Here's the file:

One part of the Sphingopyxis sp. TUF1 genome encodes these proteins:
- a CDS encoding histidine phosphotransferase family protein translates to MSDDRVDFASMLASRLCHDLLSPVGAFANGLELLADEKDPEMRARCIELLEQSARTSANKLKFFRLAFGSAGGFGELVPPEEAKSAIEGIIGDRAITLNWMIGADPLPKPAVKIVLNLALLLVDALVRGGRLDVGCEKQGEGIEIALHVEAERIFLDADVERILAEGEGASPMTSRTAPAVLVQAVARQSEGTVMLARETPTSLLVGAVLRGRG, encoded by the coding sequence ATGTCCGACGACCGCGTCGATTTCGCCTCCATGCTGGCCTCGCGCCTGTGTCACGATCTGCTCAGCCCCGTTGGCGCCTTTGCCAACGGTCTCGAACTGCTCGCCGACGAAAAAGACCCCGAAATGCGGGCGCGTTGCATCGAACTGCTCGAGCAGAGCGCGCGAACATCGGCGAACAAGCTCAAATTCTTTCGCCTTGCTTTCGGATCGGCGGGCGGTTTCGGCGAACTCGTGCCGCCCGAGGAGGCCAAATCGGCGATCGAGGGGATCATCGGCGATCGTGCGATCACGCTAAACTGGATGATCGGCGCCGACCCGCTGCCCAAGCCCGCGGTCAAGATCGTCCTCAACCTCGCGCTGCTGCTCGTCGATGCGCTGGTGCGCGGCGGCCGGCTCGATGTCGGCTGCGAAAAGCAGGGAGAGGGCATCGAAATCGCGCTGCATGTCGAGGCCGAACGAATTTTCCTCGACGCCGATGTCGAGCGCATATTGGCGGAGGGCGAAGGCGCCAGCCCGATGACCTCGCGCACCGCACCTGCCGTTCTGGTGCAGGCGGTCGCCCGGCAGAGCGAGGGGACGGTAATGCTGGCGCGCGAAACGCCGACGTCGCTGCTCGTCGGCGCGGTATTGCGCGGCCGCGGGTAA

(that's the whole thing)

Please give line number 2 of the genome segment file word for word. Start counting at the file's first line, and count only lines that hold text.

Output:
- a CDS encoding histidine phosphotransferase family protein translates to MSDDRVDFASMLASRLCHDLLSPVGAFANGLELLADEKDPEMRARCIELLEQSARTSANKLKFFRLAFGSAGGFGELVPPEEAKSAIEGIIGDRAITLNWMIGADPLPKPAVKIVLNLALLLVDALVRGGRLDVGCEKQGEGIEIALHVEAERIFLDADVERILAEGEGASPMTSRTAPAVLVQAVARQSEGTVMLARETPTSLLVGAVLRGRG, encoded by the coding sequence ATGTCCGACGACCGCGTCGATTTCGCCTCCATGCTGGCCTCGCGCCTGTGTCACGATCTGCTCAGCCCCGTTGGCGCCTTTGCCAACGGTCTCGAACTGCTCGCCGACGAAAAAGACCCCGAAATGCGGGCGCGTTGCATCGAACTGCTCGAGCAGAGCGCGCGAACATCGGCGAACAAGCTCAAATTCTTTCGCCTTGCTTTCGGATCGGCGGGCGGTTTCGGCGAACTCGTGCCGCCCGAGGAGGCCAAATCGGCGATCGAGGGGATCATCGGCGATCGTGCGATCACGCTAAACTGGATGATCGGCGCCGACCCGCTGCCCAAGCCCGCGGTCAAGATCGTCCTCAACCTCGCGCTGCTGCTCGTCGATGCGCTGGTGCGCGGCGGCCGGCTCGATGTCGGCTGCGAAAAGCAGGGAGAGGGCATCGAAATCGCGCTGCATGTCGAGGCCGAACGAATTTTCCTCGACGCCGATGTCGAGCGCATATTGGCGGAGGGCGAAGGCGCCAGCCCGATGACCTCGCGCACCGCACCTGCCGTTCTGGTGCAGGCGGTCGCCCGGCAGAGCGAGGGGACGGTAATGCTGGCGCGCGAAACGCCGACGTCGCTGCTCGTCGGCGCGGTATTGCGCGGCCGCGGGTAA